Precipitation helps firefighters get upper hand on Cache Creek Fire near Rifle
Cache Creek Fire
As of Tuesday, Aug. 21
Location: Approximately 8 miles southwest of Rifle
Fire size: 2,708 acres
Containment: 40 percent
Total personnel: 86
Source: Forest Service Incident Command
RIFLE — Cooler temperatures and precipitation on Monday night, Aug. 20, and Tuesday, Aug. 21, helped federal firefighters gain an upper hand on the Cache Creek fire burning southwest of Rifle and east of Battlement Mesa.
As of Tuesday midday, the fire that began as a result of a lightning strike on Saturday, July 28, had burned 2,708 acres and was 40 percent contained. Earlier containment on the fire had reached more than 60 percent before winds blew the fire over established containment lines last week.
Some backcountry structures along Battlement Reservoir Road have remained on pre-evacuation status, but no structures have been lost to the fire.
Chance of rain
“Firefighters are taking advantage of the precipitation that materialized out of storms passing through the region today,” according to a Tuesday update issued by the incident command team.
The weather forecast called for an increase in the chance for rain Tuesday night and into Wednesday, which was expected to continue to help with the firefighting effort.
However, conditions are expected to dry out again Thursday, with some afternoon storms possible over the higher terrain through the end of the week, according to the latest National Weather Service forecast.
Smoke in the valley
Tuesday’s smoke outlook from the Colorado Department of Public Health & Environment listed air quality as “good” for the Colorado River Valley, with health advisories for much of the Front Range.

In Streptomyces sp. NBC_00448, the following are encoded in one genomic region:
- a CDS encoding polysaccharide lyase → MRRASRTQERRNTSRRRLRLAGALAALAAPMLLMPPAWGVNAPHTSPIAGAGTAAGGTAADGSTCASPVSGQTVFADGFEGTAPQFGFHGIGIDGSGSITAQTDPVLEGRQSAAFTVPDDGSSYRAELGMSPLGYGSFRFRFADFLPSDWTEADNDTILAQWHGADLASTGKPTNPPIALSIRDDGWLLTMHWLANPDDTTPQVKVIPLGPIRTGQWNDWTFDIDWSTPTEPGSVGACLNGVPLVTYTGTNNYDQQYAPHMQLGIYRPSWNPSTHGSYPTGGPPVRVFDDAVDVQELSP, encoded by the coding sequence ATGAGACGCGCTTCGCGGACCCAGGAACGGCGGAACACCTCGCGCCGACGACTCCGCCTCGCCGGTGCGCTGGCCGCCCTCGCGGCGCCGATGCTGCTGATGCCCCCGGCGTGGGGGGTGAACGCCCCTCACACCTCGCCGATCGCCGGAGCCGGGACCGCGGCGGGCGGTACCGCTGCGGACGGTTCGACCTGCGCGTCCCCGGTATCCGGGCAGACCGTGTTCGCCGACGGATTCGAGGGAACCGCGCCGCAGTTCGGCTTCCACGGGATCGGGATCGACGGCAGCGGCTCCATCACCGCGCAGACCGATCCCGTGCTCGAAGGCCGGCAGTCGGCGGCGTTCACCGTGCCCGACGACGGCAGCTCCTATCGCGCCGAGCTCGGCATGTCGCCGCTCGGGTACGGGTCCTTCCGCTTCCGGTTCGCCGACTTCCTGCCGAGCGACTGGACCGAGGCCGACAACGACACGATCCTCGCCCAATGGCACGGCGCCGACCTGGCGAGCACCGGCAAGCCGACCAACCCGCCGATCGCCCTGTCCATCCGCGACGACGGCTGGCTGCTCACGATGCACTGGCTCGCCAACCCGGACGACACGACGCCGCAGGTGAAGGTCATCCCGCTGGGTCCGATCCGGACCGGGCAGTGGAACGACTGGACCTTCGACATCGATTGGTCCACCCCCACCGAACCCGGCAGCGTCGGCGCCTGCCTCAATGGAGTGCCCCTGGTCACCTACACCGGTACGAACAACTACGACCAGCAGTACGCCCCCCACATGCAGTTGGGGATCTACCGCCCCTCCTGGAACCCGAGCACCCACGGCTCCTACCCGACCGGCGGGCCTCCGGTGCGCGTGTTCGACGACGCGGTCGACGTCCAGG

Smoke continues to blow into the Eagle River Valley from wildfires across the west.
In addition to the Cache Creek fire, the Lake Christine fire near Basalt continues to burn on 12,588 acres with 90 percent containment, according to the latest incident report issued Wednesday, Aug. 15.
The Cabin Lake fire near Meeker has grown to 6,072 acres and has reached 58 percent containment, with total personnel numbering 469.
The 4,745-acre Silver Creek fire still threatens homes near Kremmling, but at 1 p.m. Monday, Aug. 20, the Grand County sheriff lifted evacuation orders for both Old Park and Gore Lakes areas and residents were able to return to the area. The areas remain under pre-evacuation status, with the fire only 13 percent contained.
Near Fraser, the Sugarloaf fire sits at 35 percent containment and has thus far burned 1,280 acres. The area is rugged and steep, remote with no roads and no safety zones for firefighters. Firefighting resources continue to camp out near the fire, monitoring, patrolling and testing pumps and hoses for structure protection purposes daily.
Justin Fillmore and his dog Parker had no shelter from the storm when the snow arrived Thursday.